Reported $400 million deal is Google’s largest European acquisition to date
UK artificial intelligence (AI) start-up DeepMind has been bought by Google for a reported $400m (£242m), making it the largest European acquisition so far for the search engine giant.
London-based Deepmind specialises in machine learning and developing systems in neuroscience, primarily for use in e-commerce and games. Google confirmed the deal to Re/Code earlier today, but declined to confirm the exact price. However, sources reported that CEO Larry Page was heavily involved in the deal, a sign of the status Google put on this acquisition.
DeepMind was founded by 37-year-old former teenage chess prodigy and neuroscientist Demis Hassabis, along with Shane Legg and Mustafa Suleyman.
Described in his youth as probably the best games player in history” by the Mind Sports Olympiad, Hassabis previously worked with legendary games designer Peter Molyneux at Bullfrog Productions, and was lead programmer and co-designer on the classic PC game Theme Park.
Although only a few years old, DeepMind is regarded as a formidable player in the AI space, with a team of at least 50 people. Since its founding, the company has secured more than $50 million in funding from some major backers, with investors including FoundersFind (of Sean Parker and Facebook fame) and Skype and Kazaa developer Jaan Tallinn.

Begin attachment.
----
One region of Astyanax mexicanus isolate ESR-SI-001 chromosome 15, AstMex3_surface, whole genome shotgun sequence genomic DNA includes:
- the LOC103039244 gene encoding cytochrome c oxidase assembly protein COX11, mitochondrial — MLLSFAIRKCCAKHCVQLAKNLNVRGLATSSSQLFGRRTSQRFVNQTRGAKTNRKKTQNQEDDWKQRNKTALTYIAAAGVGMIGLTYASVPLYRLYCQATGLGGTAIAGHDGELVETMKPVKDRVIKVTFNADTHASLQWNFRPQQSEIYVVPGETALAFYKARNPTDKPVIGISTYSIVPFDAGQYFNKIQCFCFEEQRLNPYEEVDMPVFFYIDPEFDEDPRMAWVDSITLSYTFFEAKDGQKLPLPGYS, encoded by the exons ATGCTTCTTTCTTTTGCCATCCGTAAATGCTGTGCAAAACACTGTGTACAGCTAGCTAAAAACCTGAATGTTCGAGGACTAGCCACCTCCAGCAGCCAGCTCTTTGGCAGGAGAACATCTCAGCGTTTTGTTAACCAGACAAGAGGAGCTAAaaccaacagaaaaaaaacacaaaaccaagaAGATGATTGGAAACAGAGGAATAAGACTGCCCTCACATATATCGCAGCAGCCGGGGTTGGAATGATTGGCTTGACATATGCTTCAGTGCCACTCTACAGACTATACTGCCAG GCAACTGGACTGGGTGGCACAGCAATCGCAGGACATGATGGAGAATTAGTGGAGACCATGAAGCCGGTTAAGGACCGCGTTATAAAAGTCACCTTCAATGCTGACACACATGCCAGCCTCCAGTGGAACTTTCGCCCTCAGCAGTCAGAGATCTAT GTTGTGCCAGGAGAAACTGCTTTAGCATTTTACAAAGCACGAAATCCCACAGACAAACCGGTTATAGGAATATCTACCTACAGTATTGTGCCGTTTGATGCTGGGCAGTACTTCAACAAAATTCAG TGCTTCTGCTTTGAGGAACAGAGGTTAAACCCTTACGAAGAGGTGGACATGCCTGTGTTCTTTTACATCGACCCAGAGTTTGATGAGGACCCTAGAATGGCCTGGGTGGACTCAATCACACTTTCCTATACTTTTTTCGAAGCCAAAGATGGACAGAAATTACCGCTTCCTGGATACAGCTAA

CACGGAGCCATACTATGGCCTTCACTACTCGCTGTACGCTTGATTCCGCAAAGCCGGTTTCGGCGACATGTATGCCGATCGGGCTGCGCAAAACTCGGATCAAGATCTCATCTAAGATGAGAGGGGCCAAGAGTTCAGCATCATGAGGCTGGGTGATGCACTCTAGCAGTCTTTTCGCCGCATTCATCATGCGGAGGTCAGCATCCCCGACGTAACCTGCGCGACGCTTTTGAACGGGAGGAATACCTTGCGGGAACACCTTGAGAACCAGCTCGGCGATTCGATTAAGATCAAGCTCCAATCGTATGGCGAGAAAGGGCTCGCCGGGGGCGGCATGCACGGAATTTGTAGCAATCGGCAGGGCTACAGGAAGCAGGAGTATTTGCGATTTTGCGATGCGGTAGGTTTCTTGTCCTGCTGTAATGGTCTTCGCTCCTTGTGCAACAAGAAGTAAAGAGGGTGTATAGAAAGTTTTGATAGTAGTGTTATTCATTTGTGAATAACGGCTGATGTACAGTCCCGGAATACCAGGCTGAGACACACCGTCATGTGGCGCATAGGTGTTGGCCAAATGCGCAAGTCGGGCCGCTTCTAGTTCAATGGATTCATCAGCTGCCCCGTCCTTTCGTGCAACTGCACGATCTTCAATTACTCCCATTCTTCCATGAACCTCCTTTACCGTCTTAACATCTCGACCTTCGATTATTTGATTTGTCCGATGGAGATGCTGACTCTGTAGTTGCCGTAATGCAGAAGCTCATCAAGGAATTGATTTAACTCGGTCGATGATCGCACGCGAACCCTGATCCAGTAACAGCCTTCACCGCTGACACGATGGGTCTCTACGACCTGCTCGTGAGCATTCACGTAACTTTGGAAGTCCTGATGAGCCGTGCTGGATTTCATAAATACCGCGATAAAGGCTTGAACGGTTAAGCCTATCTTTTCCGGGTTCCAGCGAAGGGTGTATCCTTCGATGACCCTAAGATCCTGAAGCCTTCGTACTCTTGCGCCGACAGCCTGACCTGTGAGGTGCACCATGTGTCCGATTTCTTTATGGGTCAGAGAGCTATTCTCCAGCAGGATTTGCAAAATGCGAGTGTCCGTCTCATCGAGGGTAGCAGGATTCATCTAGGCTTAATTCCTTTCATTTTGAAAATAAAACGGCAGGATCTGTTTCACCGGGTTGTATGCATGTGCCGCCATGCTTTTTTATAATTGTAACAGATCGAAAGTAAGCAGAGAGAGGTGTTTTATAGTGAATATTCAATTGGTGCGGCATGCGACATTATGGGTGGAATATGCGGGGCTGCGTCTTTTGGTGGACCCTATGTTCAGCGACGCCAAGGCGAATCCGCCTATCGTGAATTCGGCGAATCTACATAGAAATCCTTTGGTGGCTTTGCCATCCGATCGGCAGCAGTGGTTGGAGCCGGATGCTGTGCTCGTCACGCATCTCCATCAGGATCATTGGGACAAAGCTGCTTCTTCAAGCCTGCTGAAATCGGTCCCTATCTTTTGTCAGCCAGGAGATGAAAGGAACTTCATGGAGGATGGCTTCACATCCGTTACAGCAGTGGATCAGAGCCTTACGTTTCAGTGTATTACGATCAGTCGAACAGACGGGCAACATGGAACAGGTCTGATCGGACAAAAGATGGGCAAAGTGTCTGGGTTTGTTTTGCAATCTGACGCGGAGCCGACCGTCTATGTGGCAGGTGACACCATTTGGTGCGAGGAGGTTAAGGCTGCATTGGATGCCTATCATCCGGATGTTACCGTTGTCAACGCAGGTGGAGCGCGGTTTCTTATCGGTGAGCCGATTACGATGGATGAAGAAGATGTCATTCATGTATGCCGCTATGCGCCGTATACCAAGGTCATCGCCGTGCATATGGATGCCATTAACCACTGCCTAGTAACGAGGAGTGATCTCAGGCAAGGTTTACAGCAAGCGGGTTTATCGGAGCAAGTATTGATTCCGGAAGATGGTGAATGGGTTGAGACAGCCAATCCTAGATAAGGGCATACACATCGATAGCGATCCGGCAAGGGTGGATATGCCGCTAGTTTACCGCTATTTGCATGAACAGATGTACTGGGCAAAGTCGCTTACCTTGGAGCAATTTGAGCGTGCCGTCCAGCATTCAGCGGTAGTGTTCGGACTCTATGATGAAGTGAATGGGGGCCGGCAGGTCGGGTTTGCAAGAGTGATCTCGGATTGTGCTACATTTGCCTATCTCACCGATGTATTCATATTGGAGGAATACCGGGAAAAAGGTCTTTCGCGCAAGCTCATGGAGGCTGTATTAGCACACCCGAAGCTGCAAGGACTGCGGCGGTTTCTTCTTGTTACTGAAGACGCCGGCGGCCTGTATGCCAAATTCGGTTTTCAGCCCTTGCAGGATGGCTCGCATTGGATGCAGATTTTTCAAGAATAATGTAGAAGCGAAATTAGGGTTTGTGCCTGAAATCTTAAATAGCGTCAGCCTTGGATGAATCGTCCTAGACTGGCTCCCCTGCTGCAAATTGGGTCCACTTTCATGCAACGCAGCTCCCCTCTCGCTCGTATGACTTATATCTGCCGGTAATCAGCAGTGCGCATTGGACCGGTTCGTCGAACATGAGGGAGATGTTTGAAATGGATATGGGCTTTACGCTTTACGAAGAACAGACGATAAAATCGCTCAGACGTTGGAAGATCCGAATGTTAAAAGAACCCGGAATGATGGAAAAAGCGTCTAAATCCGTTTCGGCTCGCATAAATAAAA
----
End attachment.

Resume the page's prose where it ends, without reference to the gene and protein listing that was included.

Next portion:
The deal is the latest in a series of interesting acquisitions from Google, which has recently given signals that it is looking seriously at AI capabilities, most notably through its mysterious robotics unit. The group, which may also be related to Google’s efforts to develop driverless car technology, has purchased eight robotics companies, most recently famed DARPA-related manufacturer Boston Dynamics.
In May, Google also announced a partnership with NASA to launch the Quantum Artificial Intelligence Lab. The research programme aimed to try and help solve some of the world’s most challenging problems, from diseases to environmental threats, using supercomputers and complex mathematical formulas.
The DeepMind team will likely be working closely with Ray Kurzweil, a renowned pioneer in artificial intelligence (AI), and controversial believer in the “singularity” when superhuman AI will emerge, who was hired by Google in December 2012 as a director of technology working on machine learning. Little has been publicised about Kurzweil’s workings at Google since his appointment, so it may be that this acquisition could help kick-start his and Google’s research.
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